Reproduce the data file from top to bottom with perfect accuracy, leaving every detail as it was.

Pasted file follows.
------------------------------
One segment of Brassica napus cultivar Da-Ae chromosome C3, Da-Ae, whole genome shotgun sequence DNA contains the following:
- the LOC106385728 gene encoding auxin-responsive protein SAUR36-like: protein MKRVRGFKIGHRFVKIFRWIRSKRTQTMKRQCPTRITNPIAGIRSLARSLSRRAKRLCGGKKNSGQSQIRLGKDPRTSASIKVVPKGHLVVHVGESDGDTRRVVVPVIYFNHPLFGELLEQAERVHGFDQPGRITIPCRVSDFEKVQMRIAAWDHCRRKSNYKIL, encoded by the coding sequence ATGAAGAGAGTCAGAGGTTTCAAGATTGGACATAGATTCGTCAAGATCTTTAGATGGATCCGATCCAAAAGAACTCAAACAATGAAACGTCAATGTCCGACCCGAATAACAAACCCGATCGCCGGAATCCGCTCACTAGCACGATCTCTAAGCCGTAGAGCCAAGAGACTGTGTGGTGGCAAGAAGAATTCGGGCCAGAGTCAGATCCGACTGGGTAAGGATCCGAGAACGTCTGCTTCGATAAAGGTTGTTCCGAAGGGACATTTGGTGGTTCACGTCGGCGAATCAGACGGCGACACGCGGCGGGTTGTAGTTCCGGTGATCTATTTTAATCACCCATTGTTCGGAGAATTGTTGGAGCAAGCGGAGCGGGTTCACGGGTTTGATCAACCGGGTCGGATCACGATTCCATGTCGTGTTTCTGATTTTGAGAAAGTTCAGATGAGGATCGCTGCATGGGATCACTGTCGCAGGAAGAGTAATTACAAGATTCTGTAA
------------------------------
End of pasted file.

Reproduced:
One segment of Brassica napus cultivar Da-Ae chromosome C3, Da-Ae, whole genome shotgun sequence DNA contains the following:
- the LOC106385728 gene encoding auxin-responsive protein SAUR36-like: protein MKRVRGFKIGHRFVKIFRWIRSKRTQTMKRQCPTRITNPIAGIRSLARSLSRRAKRLCGGKKNSGQSQIRLGKDPRTSASIKVVPKGHLVVHVGESDGDTRRVVVPVIYFNHPLFGELLEQAERVHGFDQPGRITIPCRVSDFEKVQMRIAAWDHCRRKSNYKIL, encoded by the coding sequence ATGAAGAGAGTCAGAGGTTTCAAGATTGGACATAGATTCGTCAAGATCTTTAGATGGATCCGATCCAAAAGAACTCAAACAATGAAACGTCAATGTCCGACCCGAATAACAAACCCGATCGCCGGAATCCGCTCACTAGCACGATCTCTAAGCCGTAGAGCCAAGAGACTGTGTGGTGGCAAGAAGAATTCGGGCCAGAGTCAGATCCGACTGGGTAAGGATCCGAGAACGTCTGCTTCGATAAAGGTTGTTCCGAAGGGACATTTGGTGGTTCACGTCGGCGAATCAGACGGCGACACGCGGCGGGTTGTAGTTCCGGTGATCTATTTTAATCACCCATTGTTCGGAGAATTGTTGGAGCAAGCGGAGCGGGTTCACGGGTTTGATCAACCGGGTCGGATCACGATTCCATGTCGTGTTTCTGATTTTGAGAAAGTTCAGATGAGGATCGCTGCATGGGATCACTGTCGCAGGAAGAGTAATTACAAGATTCTGTAA